conservation stakeholder group Ducks Unlimited notes on its website, the bill adds $1.6 billion in funding to the Wetlands Reserve Program which improves conditions for waterfowl and landowners. Supporters of this bill argue that the bill not only promotes a safety net that protects farmers and benefits tax payers, but it also increases funding of programs to increase conservation of our wildlife, forestry, and land.
Sample Paper 16 Issue 3: “Bioenergy/”energy independence” The last issue proponents address is the current hot topic of bioenergy. With crude oil prices rising and “peak oil” scares becoming ever so frequent, “clean energy advocates are looking to agriculture to shift our dependence from volatile Mideastern oil reserves to liquid ‘biofuels’ and ‘biomass’ energy derived from Midwestern farm fields” (Imhoff 103). Mike Johanns, the current national Secretary of Agriculture, states, “the new Farm bill proposal would dramatically expand the commitment to renewable fuels” (Crooks 18). Proponents of the farm bill feel that ethanol and other biofuels are an applicable solution to the ever-looming energy crisis. With an increase of biofuel grown in America, the dependency for foreign oil is lessened or diminished, which results in more money for local biofuel farmers, and less money spent by consumers. Proponents claim the farm bill would include several measures to increase biofuel research and production. Anthony Crooks, an agricultural economist, states some of these measures include investing $25 million a year for four years to encourage the development and growth of cellulosic ethanol production, and a reauthorization of the Renewable Energy Systems grants to provide $2.17 billion loan guarantees and $500 million for grants (18). In addition to ethanol research and development, one proposal includes a new $150 million over ten year initiative to support wood-based energy systems, such as wood to ethanol conversion (“Summary of USDA”).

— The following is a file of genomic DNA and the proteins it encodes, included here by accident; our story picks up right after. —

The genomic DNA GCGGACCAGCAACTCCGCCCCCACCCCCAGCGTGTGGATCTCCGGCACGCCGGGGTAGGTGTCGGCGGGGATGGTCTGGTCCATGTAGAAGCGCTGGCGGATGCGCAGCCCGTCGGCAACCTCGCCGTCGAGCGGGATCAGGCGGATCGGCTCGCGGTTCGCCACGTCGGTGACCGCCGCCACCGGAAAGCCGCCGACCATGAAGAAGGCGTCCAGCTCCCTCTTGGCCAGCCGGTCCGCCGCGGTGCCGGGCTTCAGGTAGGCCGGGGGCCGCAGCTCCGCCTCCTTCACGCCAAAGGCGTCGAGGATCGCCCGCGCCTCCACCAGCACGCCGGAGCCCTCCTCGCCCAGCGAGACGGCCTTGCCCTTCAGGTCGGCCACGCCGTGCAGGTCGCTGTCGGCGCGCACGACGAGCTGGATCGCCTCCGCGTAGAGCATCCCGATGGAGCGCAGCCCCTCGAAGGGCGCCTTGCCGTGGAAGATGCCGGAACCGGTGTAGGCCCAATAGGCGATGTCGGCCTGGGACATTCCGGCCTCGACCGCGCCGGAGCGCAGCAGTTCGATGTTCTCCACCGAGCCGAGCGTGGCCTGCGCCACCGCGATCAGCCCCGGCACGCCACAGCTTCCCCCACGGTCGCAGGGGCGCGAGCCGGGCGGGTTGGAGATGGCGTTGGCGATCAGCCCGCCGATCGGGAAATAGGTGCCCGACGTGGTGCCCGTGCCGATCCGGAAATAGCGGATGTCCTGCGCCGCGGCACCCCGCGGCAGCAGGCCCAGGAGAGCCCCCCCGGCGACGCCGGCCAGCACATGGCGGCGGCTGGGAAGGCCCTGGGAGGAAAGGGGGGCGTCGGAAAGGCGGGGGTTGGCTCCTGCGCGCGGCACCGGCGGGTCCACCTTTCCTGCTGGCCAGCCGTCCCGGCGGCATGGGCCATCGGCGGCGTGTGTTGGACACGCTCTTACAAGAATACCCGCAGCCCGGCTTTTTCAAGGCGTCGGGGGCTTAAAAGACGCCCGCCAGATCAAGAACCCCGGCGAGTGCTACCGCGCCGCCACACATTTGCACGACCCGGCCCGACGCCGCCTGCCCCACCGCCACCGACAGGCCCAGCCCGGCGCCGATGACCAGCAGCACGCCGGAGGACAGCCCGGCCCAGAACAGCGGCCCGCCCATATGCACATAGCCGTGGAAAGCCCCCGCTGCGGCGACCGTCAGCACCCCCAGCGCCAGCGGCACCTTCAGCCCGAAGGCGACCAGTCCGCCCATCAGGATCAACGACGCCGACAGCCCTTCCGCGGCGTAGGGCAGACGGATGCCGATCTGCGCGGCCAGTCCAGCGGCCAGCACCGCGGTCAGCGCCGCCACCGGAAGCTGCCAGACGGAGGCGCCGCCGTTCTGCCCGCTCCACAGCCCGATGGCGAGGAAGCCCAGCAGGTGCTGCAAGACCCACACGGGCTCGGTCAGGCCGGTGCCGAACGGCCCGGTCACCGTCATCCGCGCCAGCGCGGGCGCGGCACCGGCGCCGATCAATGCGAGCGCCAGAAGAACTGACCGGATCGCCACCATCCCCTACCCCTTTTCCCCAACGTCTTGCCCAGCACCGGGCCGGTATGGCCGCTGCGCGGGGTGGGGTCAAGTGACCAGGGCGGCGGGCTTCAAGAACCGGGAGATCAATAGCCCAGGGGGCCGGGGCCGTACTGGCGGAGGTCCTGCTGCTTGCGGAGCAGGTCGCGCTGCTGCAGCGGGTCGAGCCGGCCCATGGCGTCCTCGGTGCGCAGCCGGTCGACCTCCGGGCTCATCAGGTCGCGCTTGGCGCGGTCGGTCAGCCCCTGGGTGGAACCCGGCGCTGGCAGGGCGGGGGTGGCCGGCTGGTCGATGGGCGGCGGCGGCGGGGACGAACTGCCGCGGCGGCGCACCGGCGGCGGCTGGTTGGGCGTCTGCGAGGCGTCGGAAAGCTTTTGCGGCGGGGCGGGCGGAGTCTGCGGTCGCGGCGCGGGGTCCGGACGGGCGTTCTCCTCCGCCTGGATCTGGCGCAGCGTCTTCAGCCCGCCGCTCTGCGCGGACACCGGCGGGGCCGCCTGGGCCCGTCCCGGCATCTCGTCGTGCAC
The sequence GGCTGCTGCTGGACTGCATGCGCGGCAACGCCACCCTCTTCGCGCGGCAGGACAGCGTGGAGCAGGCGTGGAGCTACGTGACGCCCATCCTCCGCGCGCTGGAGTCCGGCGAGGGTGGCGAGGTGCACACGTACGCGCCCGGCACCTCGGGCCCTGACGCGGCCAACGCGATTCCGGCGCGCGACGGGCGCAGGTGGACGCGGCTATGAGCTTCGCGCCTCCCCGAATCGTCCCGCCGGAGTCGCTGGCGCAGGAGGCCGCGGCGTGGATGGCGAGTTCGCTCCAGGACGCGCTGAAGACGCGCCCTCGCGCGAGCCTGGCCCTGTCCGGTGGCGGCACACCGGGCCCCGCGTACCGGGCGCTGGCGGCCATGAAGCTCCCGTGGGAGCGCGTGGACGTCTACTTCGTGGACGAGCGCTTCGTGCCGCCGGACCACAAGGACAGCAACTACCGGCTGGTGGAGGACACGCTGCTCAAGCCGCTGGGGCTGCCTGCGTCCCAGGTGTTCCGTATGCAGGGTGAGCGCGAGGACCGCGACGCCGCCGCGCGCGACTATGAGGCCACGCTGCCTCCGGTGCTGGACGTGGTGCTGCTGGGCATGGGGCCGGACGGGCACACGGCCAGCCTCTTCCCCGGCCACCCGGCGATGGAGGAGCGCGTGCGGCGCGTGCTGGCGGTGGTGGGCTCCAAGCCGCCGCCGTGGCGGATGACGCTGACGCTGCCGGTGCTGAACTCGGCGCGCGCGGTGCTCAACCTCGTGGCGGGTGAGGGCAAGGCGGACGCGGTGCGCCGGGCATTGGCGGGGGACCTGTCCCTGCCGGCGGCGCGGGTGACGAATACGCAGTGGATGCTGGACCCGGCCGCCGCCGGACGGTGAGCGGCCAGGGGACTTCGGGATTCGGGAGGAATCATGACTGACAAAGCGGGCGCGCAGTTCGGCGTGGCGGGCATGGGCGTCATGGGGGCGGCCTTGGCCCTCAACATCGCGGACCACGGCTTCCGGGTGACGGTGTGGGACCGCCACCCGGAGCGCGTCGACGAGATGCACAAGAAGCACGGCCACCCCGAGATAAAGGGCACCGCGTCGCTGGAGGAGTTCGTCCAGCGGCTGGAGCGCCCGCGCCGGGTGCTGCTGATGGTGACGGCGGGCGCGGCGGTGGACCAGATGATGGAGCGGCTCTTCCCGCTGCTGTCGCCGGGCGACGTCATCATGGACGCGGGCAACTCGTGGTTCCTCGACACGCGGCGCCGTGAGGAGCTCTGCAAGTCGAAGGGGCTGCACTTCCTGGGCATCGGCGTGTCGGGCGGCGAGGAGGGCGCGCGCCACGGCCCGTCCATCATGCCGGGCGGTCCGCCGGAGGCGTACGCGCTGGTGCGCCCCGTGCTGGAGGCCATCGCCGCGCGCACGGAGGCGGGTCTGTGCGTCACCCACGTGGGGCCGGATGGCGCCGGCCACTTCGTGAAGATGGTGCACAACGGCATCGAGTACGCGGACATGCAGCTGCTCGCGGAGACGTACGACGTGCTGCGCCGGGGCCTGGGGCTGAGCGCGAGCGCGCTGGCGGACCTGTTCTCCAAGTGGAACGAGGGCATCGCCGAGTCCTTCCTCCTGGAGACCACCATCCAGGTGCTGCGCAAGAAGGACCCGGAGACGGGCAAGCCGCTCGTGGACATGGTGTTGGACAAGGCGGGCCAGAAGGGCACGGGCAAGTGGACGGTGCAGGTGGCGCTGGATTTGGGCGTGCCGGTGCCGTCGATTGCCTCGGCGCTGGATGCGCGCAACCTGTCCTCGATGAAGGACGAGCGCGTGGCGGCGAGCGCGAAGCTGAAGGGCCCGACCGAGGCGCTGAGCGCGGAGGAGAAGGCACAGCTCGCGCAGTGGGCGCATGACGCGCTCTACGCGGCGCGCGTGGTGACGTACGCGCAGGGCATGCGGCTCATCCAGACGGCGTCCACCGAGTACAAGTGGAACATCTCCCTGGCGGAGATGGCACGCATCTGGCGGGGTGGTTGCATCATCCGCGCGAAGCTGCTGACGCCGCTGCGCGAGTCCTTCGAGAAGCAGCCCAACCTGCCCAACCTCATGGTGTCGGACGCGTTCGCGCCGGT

Sample Paper 17 Proponents argue the benefits of bioenergy research and development would be immense. For example, some benefits include the reduction of greenhouse gas emissions, the potential to boost local economies through transportation infrastructure revitalization, and the possibility for farmers to have new markets and opportunities for farmer-owned multinational cooperatives (Imhoff 107). Supporters of bioenergy and renewable fuel sources cite that biofuels are “just part of a larger integrated future energy strategy” and with an upcoming energy bill pushing towards alternative fuel sources, it only seems logical to be ahead of the market (107). This evidence, coupled with the other two issues and arguments helps advocates of the 2007 farm bill garner support from a variety of organizations and individuals, but what are they doing to promote their cause?
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- Spring '09